Editorial: Increment in road tolls is good idea, but will the money be used for the right purpose?
Yesterday, we used this column to support the idea espoused by the Member of Parliament for Bawku Central, Mr Mahama Ayariga, that the Ministry of Roads and Highways should liaise with the various metropolitan, municipal and district assemblies with the view to increasing property rates to finance construction of roads in local communities.
We supported the idea one hundred per cent, because as noted by Mr Mahama Ayariga, some of the estate developers in the country are already using this strategy to tar roads in the communities they have built. The only difference is that they (estate developers) are not collecting property rates, but have factored the cost of the road construction and tarring into the cost of the houses they sell.
But, as Ghanaians wait to see if the Minister for Roads and Highways, Kwasi Amoako Atta, would implement Ayariga’s suggestion, the former, also revealed at the forum where Ayariga made the suggestion that he would seek increment in road tolls if parliament gives him the nod to head the Roads Ministry again.
According to him, Ghana’s toll rates are the lowest in the world and this makes it unattractive to investors who would have wished to finance in roads through a Build-Operate-Transfer (BOT) agreement. He, therefore, indicated that if Ghanaians want to enjoy good roads, then they should be prepared to pay more tolls.
“Public Private Partnership (PPP), BOT, all these arrangements are feasible, but the most important thing is that when you toe that line, it means the potential investor would have to toll the road, but at the moment, Ghana pays the lowest toll rates in the whole world.
“Ghana pays the lowest rate, so if you want to go the BOT way, the research that has been done is that on the average, the toll rate is around a dollar, which is close to GH¢6, but in this developed countries, people pay 50 pesewas for toll rate.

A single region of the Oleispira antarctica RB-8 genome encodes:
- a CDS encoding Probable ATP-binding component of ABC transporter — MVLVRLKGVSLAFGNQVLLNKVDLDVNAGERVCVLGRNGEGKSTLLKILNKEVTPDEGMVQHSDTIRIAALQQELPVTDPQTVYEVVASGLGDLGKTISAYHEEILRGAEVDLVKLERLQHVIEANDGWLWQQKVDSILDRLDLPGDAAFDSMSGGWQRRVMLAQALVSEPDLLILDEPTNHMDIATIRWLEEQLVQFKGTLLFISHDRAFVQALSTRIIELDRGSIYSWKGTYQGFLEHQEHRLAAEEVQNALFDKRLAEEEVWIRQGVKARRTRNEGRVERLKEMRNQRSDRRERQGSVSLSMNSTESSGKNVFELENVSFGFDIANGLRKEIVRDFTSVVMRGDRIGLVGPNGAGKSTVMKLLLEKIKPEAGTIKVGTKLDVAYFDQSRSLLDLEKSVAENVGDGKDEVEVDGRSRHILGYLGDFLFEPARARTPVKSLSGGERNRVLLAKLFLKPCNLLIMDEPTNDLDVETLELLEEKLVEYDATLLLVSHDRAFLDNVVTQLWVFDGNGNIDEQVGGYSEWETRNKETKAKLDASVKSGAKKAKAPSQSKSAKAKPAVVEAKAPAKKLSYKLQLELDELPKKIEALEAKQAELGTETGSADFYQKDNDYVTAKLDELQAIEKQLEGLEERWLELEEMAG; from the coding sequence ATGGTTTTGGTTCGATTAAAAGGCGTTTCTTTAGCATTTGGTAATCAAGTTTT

“ … If I am given the approval, it is one of the things that I am going to do first. I desire to go to Cabinet with a proposal to increase road tolls and bring it to Parliament for approval,” he told the Appointment Committee of Parliament on Tuesday.
Once again, we agree that there must be an upward adjustment in the road tolls that we pay, but the big question is: will the money be available to construct to tar the roads? Tema Motorway was constructed over 50 years ago, and has been tolled up till date, but what is the status of the motorway now? Though the argument is that tolls collected on the roads are paid into the Road Fund, which is then used to rehabilitate roads in the country, at least the hen that lays the golden egg should have been given priority.
As we admitted yesterday, infrastructure is built using taxes, and that Europe and America have developed their facilities because they pay huge taxes. The simple logic then is that if we also want to develop up to their levels, we must be prepared to pay more taxes to rake in enough revenue to execute these development projects.
But the problem with black African is that when the people are taxed and the revenue starts coming in, people in authority start devising ways to siphon them into their private pockets.
If Minister Amoako-Atta can assure the nation that this would not happen under his watch, and that he would make sure every pesewa has been accounted for, there is no way he would not get public support should he seek the increment in the road tolls.
In fact, if we are to pay realistic tolls, it would be easier for us, as a country, to finance the dualisation of the Elubo-Takoradi-Cape Coast-Accra-Tema-Aflao trans-West Africa Highway. The same can be said about the Accra-Kumasi-Sunyani high. Since the volumes of traffic on the aforementioned roads are very high, it will be easy for investors who opt for a Build-Operate-Transfer (BOT) agreement to recoup their investment, but only when realistic tolls are being paid.
We insist that an increment in the road tolls will play a major role in the building of roads in the country, but its acceptance will depend on how the Minister is going to craft his message and give assurance that the tolls would be used to construct our roads and nothing else.